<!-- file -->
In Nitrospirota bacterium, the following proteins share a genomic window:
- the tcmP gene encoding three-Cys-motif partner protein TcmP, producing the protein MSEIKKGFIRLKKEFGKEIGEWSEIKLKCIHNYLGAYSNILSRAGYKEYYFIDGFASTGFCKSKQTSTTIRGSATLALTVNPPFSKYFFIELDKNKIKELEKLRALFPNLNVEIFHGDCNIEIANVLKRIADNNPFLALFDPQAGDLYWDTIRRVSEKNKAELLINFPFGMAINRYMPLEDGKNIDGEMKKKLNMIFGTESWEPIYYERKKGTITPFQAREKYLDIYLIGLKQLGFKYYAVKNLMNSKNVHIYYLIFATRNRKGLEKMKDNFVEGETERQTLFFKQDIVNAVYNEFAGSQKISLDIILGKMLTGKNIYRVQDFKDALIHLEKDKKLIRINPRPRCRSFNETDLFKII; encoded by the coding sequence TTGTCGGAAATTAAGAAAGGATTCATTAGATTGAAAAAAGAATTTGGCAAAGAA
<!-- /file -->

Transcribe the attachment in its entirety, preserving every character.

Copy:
In Nitrospirota bacterium, the following proteins share a genomic window:
- the tcmP gene encoding three-Cys-motif partner protein TcmP, producing the protein MSEIKKGFIRLKKEFGKEIGEWSEIKLKCIHNYLGAYSNILSRAGYKEYYFIDGFASTGFCKSKQTSTTIRGSATLALTVNPPFSKYFFIELDKNKIKELEKLRALFPNLNVEIFHGDCNIEIANVLKRIADNNPFLALFDPQAGDLYWDTIRRVSEKNKAELLINFPFGMAINRYMPLEDGKNIDGEMKKKLNMIFGTESWEPIYYERKKGTITPFQAREKYLDIYLIGLKQLGFKYYAVKNLMNSKNVHIYYLIFATRNRKGLEKMKDNFVEGETERQTLFFKQDIVNAVYNEFAGSQKISLDIILGKMLTGKNIYRVQDFKDALIHLEKDKKLIRINPRPRCRSFNETDLFKII; encoded by the coding sequence TTGTCGGAAATTAAGAAAGGATTCATTAGATTGAAAAAAGAATTTGGCAAAGAA